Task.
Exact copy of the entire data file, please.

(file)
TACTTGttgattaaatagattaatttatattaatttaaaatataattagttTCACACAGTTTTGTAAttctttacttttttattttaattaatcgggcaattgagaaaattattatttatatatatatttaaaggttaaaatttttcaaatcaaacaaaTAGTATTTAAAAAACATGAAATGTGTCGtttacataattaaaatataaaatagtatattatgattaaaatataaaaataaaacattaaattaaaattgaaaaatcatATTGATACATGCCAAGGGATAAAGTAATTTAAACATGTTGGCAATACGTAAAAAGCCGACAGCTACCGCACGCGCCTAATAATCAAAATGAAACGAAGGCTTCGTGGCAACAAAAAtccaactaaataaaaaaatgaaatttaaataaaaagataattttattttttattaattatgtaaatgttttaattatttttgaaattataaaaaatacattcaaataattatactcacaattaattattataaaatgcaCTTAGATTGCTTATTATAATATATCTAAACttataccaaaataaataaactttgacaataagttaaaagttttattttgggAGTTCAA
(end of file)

TACTTGttgattaaatagattaatttatattaatttaaaatataattagttTCACACAGTTTTGTAAttctttacttttttattttaattaatcgggcaattgagaaaattattatttatatatatatttaaaggttaaaatttttcaaatcaaacaaaTAGTATTTAAAAAACATGAAATGTGTCGtttacataattaaaatataaaatagtatattatgattaaaatataaaaataaaacattaaattaaaattgaaaaatcatATTGATACATGCCAAGGGATAAAGTAATTTAAACATGTTGGCAATACGTAAAAAGCCGACAGCTACCGCACGCGCCTAATAATCAAAATGAAACGAAGGCTTCGTGGCAACAAAAAtccaactaaataaaaaaatgaaatttaaataaaaagataattttattttttattaattatgtaaatgttttaattatttttgaaattataaaaaatacattcaaataattatactcacaattaattattataaaatgcaCTTAGATTGCTTATTATAATATATCTAAACttataccaaaataaataaactttgacaataagttaaaagttttattttgggAGTTCAA